Number of hunters taking part in annual deer hunt on Manitoulin also down
MANITOULIN – With less hunters taking part in last week’s annual rifle hunt on Manitoulin Island, it also led to less charges and warnings handed out by Ministry of Natural Resources and Forestry (MNRF) conservation officers.
“The (conservation) officers noticed that both the number of deer harvested along with the number of active hunters appeared to be below what they typically have observed in the past,” reported Jolanta Kowalski, senior media relations officer with the MNRF, this past Tuesday. “Officers observed that some hunt camps that are typically occupied for the deer hunt were vacant. Also, officers reported some hunters hunting for the day versus overnighting on the Island. This varied depending on which part of the Island was patrolled.”
Charges laid by conservation officers as well as the number of warnings they issued decreased this year. “A total of 16 charges were laid,” Ms. Kowalski told the Recorder. This is down from 25 charges laid during the 2019 hunt.
Ms. Kowalski explained that of the 16 total charges laid this year, the most common occurrences included: fail to invalidate tag immediately after kill, deer; unlawfully have loaded firearm in conveyance; fail to properly attach invalidated tag, deer; fail to wear hunter orange while hunting; hunt big game without licence; permit dog to run at large; fail to wear proper helmet; fail to produce documentation when hunting with a gun; and possess for hunting a product containing cervid fluids.
In 2019 there were a total of 31 warnings issued by the conservation officers. This year, “a total of 26 warnings were issued,” said Ms. Kowalski. She noted that the common warnings included fail to properly attach invalidated tag, deer, hunt without having licence on your person and fail to wear proper helmet.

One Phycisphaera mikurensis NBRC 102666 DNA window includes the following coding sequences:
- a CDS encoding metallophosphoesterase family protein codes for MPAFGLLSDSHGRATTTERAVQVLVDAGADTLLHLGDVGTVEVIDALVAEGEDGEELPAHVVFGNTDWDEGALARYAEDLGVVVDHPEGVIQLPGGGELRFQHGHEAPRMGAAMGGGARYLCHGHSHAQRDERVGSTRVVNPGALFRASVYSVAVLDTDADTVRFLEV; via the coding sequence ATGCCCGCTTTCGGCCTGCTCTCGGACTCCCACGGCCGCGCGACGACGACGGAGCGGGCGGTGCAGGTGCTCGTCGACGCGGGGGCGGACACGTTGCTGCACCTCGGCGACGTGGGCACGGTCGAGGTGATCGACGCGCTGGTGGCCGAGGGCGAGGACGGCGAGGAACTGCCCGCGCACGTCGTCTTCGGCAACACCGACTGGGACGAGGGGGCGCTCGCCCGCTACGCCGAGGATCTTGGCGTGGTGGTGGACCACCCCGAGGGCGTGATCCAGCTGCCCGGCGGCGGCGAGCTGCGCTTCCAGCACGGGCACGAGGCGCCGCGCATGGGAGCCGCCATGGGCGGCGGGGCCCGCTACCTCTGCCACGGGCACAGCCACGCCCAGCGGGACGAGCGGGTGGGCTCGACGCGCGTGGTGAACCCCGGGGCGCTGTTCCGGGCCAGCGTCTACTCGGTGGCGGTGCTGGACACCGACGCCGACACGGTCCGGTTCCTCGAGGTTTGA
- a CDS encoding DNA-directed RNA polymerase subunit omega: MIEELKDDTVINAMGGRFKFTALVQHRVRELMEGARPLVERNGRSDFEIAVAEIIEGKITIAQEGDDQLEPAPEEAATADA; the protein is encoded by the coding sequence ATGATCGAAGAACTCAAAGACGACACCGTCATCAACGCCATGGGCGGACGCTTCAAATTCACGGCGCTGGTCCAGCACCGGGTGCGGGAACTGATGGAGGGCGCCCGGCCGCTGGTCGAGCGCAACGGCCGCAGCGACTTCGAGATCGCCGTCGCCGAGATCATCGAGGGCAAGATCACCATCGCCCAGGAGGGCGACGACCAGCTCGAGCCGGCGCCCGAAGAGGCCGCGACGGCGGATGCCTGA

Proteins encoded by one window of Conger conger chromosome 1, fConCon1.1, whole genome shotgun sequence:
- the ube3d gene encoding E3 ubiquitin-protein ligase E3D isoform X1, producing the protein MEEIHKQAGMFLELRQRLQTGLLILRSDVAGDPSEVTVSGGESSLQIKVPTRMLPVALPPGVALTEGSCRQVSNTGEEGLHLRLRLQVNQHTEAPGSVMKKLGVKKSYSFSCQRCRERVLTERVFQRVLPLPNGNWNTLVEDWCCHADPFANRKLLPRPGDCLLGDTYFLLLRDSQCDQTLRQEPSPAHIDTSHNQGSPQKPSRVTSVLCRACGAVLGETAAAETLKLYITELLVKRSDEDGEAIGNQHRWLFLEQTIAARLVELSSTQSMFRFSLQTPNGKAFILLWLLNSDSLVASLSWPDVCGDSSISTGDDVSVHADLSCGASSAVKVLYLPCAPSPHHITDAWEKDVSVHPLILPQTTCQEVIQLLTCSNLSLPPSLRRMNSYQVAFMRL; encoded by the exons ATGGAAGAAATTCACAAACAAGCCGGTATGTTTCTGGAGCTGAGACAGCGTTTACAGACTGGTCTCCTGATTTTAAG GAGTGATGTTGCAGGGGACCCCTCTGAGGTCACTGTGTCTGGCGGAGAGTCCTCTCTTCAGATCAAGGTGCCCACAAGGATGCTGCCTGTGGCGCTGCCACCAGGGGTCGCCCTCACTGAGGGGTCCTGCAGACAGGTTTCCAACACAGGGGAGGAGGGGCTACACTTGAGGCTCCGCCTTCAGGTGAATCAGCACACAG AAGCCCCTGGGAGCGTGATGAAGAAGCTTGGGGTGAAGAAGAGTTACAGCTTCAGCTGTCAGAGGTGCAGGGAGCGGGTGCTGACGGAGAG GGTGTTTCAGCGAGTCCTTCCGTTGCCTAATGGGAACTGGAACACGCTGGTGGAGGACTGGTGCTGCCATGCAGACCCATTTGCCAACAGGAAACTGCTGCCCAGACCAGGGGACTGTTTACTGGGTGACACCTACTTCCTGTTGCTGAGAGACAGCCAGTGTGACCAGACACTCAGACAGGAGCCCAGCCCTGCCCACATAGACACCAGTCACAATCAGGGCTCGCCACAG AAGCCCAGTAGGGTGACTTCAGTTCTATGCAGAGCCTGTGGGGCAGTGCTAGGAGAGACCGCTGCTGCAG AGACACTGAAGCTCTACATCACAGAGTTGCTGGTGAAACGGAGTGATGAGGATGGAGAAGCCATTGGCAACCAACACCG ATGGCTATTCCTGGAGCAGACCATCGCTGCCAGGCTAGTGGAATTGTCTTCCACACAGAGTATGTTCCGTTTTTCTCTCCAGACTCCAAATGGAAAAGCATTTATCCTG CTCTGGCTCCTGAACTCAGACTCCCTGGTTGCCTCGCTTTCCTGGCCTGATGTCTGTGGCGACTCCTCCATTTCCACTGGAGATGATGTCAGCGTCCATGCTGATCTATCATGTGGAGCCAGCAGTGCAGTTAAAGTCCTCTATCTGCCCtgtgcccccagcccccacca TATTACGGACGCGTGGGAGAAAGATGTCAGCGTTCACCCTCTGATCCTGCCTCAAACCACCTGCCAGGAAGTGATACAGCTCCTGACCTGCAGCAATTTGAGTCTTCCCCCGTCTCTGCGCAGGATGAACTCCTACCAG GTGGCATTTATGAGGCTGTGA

“Two firearms were seized due to non-compliance and charges are pending,” wrote Ms. Kowalski. There were no deer seized.
“Conservation officers contacted 295 people during the deer hunt on Manitoulin Island. This was down significantly from last year (441),” reported Ms. Kowalski.
Ms. Kowalski also noted that there were no reported hunting incidents (injuries) reported to the MNRF Sudbury Enforcement Unit.
For this year’s hunt, “conservation officers were brought in from Kapuskasing, North Bay, Sault Ste. Marie and Timmins to assist the Sudbury enforcement conservation officers in monitoring compliance during this hunt. Also, conservation officers conducted marine patrol to check hunters on the islands in the North Channel,” continued Ms. Kowalski. There were no joint Ontario Provincial Police/MNRF road checks conducted this year.
Ms. Kowalski added, “the Sudbury MNRF conservation officers would like to thank the Espanola/Manitoulin OPP for their assistance during the hunt and the members of the public for reporting resource violations to the MNRF TIPS line.”